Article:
We’ll be hunting in north central Kansas near Smith Center.

Pheasant/Quail Season: November 8, 2014 – January 31, 2015

Shooting Hours: 30 minutes before sunrise to sunset

Daily Limits: 4 rooster pheasants per day and 8 bobwhite quail per day.

NOTE: Kansas is the only state with a 4 rooster bag limit!

KS WIHAPublic Hunting Land

We’ve got a trifecta of public land targets in Kansas with a state wildlife area, a national wildlife refuge and WIHA (Walk-In Hunter Area) acres all on our list of prospective spots.  We’ve been told to get ready for quail coveys this year as the area’s bobwhite numbers are on the upswing.

Non-resident Licensing

Non-Resident licenses are $72.50 with a very affordable $2.50 greater prairie chicken permit available as an add-on.  I consider these prices a steal for the amount of public land (more than 1.5 million acres) and mixed bag opportunities available in Kansas.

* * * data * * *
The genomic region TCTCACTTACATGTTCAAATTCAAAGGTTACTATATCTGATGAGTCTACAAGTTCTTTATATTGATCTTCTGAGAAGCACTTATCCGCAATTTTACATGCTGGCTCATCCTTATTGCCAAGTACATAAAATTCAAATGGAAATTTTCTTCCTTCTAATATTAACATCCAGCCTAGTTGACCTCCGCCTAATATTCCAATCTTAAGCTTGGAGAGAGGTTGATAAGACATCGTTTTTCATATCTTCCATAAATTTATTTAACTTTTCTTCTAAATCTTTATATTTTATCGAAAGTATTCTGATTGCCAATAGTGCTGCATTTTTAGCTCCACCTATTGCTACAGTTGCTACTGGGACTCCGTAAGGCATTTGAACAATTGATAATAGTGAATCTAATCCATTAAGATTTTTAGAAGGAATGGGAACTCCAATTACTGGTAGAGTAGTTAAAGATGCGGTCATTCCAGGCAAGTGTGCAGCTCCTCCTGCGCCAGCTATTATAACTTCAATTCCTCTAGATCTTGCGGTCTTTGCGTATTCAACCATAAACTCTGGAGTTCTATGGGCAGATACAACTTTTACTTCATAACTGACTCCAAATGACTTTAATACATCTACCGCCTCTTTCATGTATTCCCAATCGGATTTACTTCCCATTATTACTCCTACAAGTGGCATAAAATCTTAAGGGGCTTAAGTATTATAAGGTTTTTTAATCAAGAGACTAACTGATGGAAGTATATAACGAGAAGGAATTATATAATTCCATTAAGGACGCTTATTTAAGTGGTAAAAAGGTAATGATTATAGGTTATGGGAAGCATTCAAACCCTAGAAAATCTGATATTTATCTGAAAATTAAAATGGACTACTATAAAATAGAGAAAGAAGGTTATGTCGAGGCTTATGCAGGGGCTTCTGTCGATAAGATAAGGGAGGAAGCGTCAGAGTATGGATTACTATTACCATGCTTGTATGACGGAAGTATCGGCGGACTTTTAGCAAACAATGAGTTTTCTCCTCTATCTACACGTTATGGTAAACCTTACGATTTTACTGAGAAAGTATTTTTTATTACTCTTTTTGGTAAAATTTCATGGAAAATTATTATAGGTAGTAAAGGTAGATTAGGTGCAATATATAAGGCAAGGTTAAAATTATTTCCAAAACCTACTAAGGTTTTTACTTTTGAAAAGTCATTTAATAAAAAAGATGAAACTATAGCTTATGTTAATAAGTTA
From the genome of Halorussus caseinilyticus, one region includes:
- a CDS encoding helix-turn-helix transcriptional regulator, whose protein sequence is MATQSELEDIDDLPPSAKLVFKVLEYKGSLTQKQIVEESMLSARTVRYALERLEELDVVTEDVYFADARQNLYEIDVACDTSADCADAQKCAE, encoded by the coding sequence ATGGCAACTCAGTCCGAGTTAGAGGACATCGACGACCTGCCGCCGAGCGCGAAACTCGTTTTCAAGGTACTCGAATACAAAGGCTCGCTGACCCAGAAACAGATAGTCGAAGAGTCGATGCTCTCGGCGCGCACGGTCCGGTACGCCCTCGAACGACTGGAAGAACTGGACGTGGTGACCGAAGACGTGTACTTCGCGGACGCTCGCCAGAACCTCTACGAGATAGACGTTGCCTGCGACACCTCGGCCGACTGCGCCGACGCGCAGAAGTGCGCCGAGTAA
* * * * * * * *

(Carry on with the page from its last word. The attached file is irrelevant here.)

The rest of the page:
News & Notes

A recent Associated Press article noted that hunters contribute more than $600 million annually to the state’s economy.

Upland Bird Forecast provided by KDWP&T

Northern High Plains

Pheasant–This region maintained the highest spring densities of pheasants. As a result of delayed wheat harvest and improved weedy cover in this region, production improved, indicated by a nearly 50 percent increase in the brood survey compared to 2013. Despite this increase, the dramatic decline of pheasant populations over the last several years limited the breeding population preventing large-scale recovery. Hunting opportunities should be improved throughout most of this region but the highest densities will be found in the northern half of the region.

Quail– Populations in this region had been increasing prior to the drought; however, the deteriorated habitat conditions associated with the drought resulted in significant declines in production. This area is at the extreme northwestern edge of bobwhite range in Kansas, and densities are relatively low compared to central Kansas. Hunting opportunities in this region will be limited this year but the best areas will be in the eastern and southeastern counties where adequate cover is present.

Pheasants Forever’s Impact in Kansas

Pheasants Forever Chapters: 38

Quail Forever Chapters: 8

Pheasants Forever Members: 5,544

Quail Forever Members: 1,058

Habitat projects completed in Kansas: 7,946 projects